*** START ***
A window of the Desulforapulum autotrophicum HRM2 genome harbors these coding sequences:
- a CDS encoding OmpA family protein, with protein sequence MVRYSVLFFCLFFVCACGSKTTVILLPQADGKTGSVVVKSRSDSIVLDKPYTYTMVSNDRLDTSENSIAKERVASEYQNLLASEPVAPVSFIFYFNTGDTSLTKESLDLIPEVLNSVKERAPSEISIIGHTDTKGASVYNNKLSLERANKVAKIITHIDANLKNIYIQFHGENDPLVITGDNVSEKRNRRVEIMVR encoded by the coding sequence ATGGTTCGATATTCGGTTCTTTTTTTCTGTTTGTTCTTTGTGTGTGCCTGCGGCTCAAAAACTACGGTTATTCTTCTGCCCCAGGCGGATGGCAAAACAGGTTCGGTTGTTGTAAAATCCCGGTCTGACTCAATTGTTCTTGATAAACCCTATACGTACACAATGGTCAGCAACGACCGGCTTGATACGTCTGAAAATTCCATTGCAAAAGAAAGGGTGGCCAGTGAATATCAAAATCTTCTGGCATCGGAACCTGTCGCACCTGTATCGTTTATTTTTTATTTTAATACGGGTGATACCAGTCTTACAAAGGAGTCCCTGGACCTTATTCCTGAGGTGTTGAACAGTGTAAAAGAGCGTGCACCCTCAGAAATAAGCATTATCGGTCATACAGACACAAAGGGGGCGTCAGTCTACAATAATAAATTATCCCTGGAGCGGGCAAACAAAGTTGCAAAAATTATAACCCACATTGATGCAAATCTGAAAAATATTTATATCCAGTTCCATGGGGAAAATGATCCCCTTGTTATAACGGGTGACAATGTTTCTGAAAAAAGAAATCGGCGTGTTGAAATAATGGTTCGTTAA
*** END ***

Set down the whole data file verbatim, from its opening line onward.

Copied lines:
A window of the Desulforapulum autotrophicum HRM2 genome harbors these coding sequences:
- a CDS encoding OmpA family protein, with protein sequence MVRYSVLFFCLFFVCACGSKTTVILLPQADGKTGSVVVKSRSDSIVLDKPYTYTMVSNDRLDTSENSIAKERVASEYQNLLASEPVAPVSFIFYFNTGDTSLTKESLDLIPEVLNSVKERAPSEISIIGHTDTKGASVYNNKLSLERANKVAKIITHIDANLKNIYIQFHGENDPLVITGDNVSEKRNRRVEIMVR encoded by the coding sequence ATGGTTCGATATTCGGTTCTTTTTTTCTGTTTGTTCTTTGTGTGTGCCTGCGGCTCAAAAACTACGGTTATTCTTCTGCCCCAGGCGGATGGCAAAACAGGTTCGGTTGTTGTAAAATCCCGGTCTGACTCAATTGTTCTTGATAAACCCTATACGTACACAATGGTCAGCAACGACCGGCTTGATACGTCTGAAAATTCCATTGCAAAAGAAAGGGTGGCCAGTGAATATCAAAATCTTCTGGCATCGGAACCTGTCGCACCTGTATCGTTTATTTTTTATTTTAATACGGGTGATACCAGTCTTACAAAGGAGTCCCTGGACCTTATTCCTGAGGTGTTGAACAGTGTAAAAGAGCGTGCACCCTCAGAAATAAGCATTATCGGTCATACAGACACAAAGGGGGCGTCAGTCTACAATAATAAATTATCCCTGGAGCGGGCAAACAAAGTTGCAAAAATTATAACCCACATTGATGCAAATCTGAAAAATATTTATATCCAGTTCCATGGGGAAAATGATCCCCTTGTTATAACGGGTGACAATGTTTCTGAAAAAAGAAATCGGCGTGTTGAAATAATGGTTCGTTAA